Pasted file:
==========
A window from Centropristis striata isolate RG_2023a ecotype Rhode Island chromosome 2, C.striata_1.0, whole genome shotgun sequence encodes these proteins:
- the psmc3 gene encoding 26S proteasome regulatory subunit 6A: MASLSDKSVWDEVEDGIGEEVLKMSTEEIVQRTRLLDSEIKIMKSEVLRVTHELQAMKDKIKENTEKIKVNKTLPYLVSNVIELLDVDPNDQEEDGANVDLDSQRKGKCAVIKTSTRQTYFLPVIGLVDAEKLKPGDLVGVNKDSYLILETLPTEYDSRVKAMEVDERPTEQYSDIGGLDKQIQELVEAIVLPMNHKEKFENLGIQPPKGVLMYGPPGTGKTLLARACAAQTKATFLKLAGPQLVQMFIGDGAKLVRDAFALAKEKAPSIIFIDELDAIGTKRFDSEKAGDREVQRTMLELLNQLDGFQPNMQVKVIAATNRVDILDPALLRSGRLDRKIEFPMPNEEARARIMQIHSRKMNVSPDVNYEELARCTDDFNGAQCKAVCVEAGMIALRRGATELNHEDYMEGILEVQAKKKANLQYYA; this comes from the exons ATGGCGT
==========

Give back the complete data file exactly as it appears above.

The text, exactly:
A window from Centropristis striata isolate RG_2023a ecotype Rhode Island chromosome 2, C.striata_1.0, whole genome shotgun sequence encodes these proteins:
- the psmc3 gene encoding 26S proteasome regulatory subunit 6A: MASLSDKSVWDEVEDGIGEEVLKMSTEEIVQRTRLLDSEIKIMKSEVLRVTHELQAMKDKIKENTEKIKVNKTLPYLVSNVIELLDVDPNDQEEDGANVDLDSQRKGKCAVIKTSTRQTYFLPVIGLVDAEKLKPGDLVGVNKDSYLILETLPTEYDSRVKAMEVDERPTEQYSDIGGLDKQIQELVEAIVLPMNHKEKFENLGIQPPKGVLMYGPPGTGKTLLARACAAQTKATFLKLAGPQLVQMFIGDGAKLVRDAFALAKEKAPSIIFIDELDAIGTKRFDSEKAGDREVQRTMLELLNQLDGFQPNMQVKVIAATNRVDILDPALLRSGRLDRKIEFPMPNEEARARIMQIHSRKMNVSPDVNYEELARCTDDFNGAQCKAVCVEAGMIALRRGATELNHEDYMEGILEVQAKKKANLQYYA; this comes from the exons ATGGCGT